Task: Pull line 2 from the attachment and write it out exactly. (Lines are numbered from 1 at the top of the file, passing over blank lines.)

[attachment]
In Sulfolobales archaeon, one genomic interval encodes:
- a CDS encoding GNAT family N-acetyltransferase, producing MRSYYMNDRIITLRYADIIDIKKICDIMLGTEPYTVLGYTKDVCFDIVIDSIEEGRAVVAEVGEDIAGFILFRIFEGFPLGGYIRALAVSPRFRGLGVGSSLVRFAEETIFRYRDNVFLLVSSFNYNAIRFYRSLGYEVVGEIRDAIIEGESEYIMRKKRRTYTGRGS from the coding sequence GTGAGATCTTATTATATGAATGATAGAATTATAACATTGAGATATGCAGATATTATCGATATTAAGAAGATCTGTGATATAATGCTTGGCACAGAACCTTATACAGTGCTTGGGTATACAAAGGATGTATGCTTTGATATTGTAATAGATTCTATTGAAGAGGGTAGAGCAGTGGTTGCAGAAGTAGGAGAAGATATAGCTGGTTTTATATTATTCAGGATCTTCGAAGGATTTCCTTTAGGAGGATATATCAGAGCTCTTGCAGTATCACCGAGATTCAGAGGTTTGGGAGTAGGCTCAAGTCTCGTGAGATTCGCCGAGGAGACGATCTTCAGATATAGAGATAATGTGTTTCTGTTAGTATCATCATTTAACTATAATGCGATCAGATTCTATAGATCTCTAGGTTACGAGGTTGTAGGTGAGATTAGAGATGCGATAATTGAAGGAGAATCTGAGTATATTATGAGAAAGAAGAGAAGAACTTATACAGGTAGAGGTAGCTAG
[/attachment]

- a CDS encoding GNAT family N-acetyltransferase, producing MRSYYMNDRIITLRYADIIDIKKICDIMLGTEPYTVLGYTKDVCFDIVIDSIEEGRAVVAEVGEDIAGFILFRIFEGFPLGGYIRALAVSPRFRGLGVGSSLVRFAEETIFRYRDNVFLLVSSFNYNAIRFYRSLGYEVVGEIRDAIIEGESEYIMRKKRRTYTGRGS from the coding sequence GTGAGATCTTATTATATGAATGATAGAATTATAACATTGAGATATGCAGATATTATCGATATTAAGAAGATCTGTGATATAATGCTTGGCACAGAACCTTATACAGTGCTTGGGTATACAAAGGATGTATGCTTTGATATTGTAATAGATTCTATTGAAGAGGGTAGAGCAGTGGTTGCAGAAGTAGGAGAAGATATAGCTGGTTTTATATTATTCAGGATCTTCGAAGGATTTCCTTTAGGAGGATATATCAGAGCTCTTGCAGTATCACCGAGATTCAGAGGTTTGGGAGTAGGCTCAAGTCTCGTGAGATTCGCCGAGGAGACGATCTTCAGATATAGAGATAATGTGTTTCTGTTAGTATCATCATTTAACTATAATGCGATCAGATTCTATAGATCTCTAGGTTACGAGGTTGTAGGTGAGATTAGAGATGCGATAATTGAAGGAGAATCTGAGTATATTATGAGAAAGAAGAGAAGAACTTATACAGGTAGAGGTAGCTAG